5 Reasons You Should Be Keeping a Workout Journal

Athletes who don't take the time to keep a training journal are missing out on several important performance benefits.

Struggling with inconsistent workouts? Here is how a training journal can help you crush your workouts more often.

As an athlete you want better. You want to perform better. You seek out the latest and greatest technical gear to help cut tenths of a second off your sprint speed. You put in extra time at the gym to get stronger. And you spend time getting your mind right so that your performance on the field or court follows suit.

You might think you are doing all the right things, but if you aren't consistently tracking and evaluating your performance in a training journal, you're missing out on some massive improvements.

Here's how.

Your training journal is home base for your workout goals

Every athlete has big dreams, but how many have goals every time they step foot into the gym? Your workout log is more than just a record of how you have done in the past. It's a blueprint for the future. A high-performance log book includes not only the workouts you've completed but the ones to come—including your short term goals and objectives.

It can keep you more consistent

One of the biggest things athletes struggle with is lack of consistency. They bang out several workouts in a row at peak effort; then, the moment they aren't "feeling it," they drop off for a few days. The cycle restarts and repeats itself over and over again. Great athletes are not flash-in-the-pan great in practice. They make working out at a high level a habit. They don't allow how they feel on a particular day dictate the effort they give. They simply show up and do the work. The constant up-and-down is disappointing to watch. With a slightly better overall average effort, an athlete can get superior results over the course of a season. Recording your workouts won't fix all your motivation issues, but it will help you become more consistent.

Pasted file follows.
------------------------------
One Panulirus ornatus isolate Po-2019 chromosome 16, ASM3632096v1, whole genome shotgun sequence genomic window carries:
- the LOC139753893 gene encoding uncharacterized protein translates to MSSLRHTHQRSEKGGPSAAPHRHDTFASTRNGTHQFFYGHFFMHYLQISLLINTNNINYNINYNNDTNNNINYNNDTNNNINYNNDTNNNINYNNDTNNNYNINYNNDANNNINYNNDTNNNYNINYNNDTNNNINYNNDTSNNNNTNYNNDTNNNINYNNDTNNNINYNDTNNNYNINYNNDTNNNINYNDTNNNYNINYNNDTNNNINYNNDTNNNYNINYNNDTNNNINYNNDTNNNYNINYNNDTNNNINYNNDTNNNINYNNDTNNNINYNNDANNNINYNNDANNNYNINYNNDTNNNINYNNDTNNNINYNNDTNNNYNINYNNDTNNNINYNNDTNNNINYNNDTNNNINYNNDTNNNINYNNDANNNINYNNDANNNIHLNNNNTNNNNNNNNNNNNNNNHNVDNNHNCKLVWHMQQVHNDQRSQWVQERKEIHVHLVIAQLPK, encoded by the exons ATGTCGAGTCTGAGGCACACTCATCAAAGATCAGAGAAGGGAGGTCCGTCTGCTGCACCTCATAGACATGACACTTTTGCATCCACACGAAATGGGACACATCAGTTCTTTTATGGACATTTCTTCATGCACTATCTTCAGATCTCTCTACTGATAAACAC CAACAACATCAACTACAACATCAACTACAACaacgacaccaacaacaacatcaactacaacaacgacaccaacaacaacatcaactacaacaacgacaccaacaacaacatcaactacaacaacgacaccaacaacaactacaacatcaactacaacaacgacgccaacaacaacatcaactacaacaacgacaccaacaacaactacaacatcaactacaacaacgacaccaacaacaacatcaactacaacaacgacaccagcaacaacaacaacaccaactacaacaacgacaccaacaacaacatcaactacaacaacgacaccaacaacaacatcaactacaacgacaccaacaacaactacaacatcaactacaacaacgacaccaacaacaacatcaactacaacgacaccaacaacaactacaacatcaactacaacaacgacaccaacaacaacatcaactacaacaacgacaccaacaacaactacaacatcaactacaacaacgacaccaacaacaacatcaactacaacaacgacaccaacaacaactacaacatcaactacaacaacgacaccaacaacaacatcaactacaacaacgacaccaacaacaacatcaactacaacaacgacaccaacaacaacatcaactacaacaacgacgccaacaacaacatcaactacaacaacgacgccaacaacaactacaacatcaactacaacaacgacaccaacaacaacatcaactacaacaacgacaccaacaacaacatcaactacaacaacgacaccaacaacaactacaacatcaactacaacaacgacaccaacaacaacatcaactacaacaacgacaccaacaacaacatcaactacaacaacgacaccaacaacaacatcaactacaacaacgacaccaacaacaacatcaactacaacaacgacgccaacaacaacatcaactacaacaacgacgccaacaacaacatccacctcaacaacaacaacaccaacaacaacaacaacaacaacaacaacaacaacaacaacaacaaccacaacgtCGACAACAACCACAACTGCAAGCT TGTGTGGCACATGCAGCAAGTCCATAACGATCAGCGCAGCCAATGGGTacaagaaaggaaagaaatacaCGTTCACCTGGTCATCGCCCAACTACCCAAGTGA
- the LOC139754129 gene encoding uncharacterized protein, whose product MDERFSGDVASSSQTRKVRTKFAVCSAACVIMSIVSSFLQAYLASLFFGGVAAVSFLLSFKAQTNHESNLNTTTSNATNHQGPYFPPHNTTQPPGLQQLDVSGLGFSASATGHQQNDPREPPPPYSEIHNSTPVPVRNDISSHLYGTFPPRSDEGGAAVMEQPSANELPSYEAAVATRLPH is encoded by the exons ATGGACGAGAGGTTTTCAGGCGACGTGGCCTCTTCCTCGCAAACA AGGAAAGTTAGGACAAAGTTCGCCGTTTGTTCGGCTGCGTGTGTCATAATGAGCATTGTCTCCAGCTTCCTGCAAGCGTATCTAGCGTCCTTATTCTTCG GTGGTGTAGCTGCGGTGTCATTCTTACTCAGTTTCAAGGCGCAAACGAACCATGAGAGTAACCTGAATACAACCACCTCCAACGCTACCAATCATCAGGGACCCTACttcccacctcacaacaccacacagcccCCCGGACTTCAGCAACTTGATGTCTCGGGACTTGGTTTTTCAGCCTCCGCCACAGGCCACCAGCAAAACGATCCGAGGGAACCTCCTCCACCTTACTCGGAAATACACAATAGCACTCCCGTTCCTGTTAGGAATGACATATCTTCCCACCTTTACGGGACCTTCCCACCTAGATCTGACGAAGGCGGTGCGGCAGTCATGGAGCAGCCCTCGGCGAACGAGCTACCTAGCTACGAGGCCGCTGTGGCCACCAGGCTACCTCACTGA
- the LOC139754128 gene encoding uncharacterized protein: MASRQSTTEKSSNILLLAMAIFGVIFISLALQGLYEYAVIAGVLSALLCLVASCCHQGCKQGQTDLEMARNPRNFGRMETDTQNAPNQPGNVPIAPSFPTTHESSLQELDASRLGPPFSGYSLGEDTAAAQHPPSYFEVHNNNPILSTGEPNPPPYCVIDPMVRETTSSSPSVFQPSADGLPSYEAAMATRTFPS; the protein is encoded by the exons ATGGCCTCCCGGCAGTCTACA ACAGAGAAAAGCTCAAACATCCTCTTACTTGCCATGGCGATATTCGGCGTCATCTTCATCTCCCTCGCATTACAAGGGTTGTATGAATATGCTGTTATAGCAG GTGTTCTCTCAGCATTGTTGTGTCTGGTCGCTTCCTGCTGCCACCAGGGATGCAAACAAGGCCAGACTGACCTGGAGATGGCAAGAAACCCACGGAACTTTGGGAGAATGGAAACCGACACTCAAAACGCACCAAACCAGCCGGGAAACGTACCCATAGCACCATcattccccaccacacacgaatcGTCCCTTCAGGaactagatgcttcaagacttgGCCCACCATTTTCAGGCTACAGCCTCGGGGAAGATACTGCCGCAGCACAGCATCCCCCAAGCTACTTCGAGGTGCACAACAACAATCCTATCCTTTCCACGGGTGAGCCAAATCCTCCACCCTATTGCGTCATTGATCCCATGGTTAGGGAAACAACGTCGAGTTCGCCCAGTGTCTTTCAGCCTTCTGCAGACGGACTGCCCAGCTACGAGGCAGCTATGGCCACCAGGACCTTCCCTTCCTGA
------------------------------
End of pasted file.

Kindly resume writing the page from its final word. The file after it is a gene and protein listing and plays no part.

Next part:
It helps you manage off-the-field stuff

As much as we like to think otherwise, the way we treat our bodies off the field has massive influence on how we perform on it. Having a tool to monitor stress levels, the amount of sleep you're getting, and how well you are eating encourages you to keep a smarter eye on them. You never really know what you're up to until you're required to keep an inventory of your behavior. It's possible that the first couple of weeks of recording your workouts and lifestyle habits will surprise you, even disappoint you. But don't freak out. That only means you have room for improvement. Use your workout journal to help you with scheduling meal prep, navigating the more stressful parts of the season, and getting lots of sleep.

It can help you address weaknesses

If you are like me (and most athletes), you avoid your weaknesses at all costs. Your log book provides a planning tool to help you chip away at them. Whether you spend more time doing Squat Jumps to boost a lackluster vertical or power up your chest with additional Bench Press work, a training journal is where you articulate you plans to address your weaknesses.

It will help you mark the milestones

Too often athletes get locked in on the long game—that big, greasy goal they constantly fantasize about. Although it has its place, the big win ends up boxing out a large number of small wins that athletes need to cruise through first. Your workout journal is perfect for marking and celebrating these smaller, but certainly no less significant, milestones in your journey to excellence. The IV-drip of confidence and pride that comes each time you bang out a great workout or hit a new personal best in practice will keep your motivation to work out white-hot.

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Photo Credit: Getty Images // Thinkstock

Topics: CHEST | BENCH PRESS | WORKOUTS | BOOST | BENCH | TRACK | JUMPING | STRESS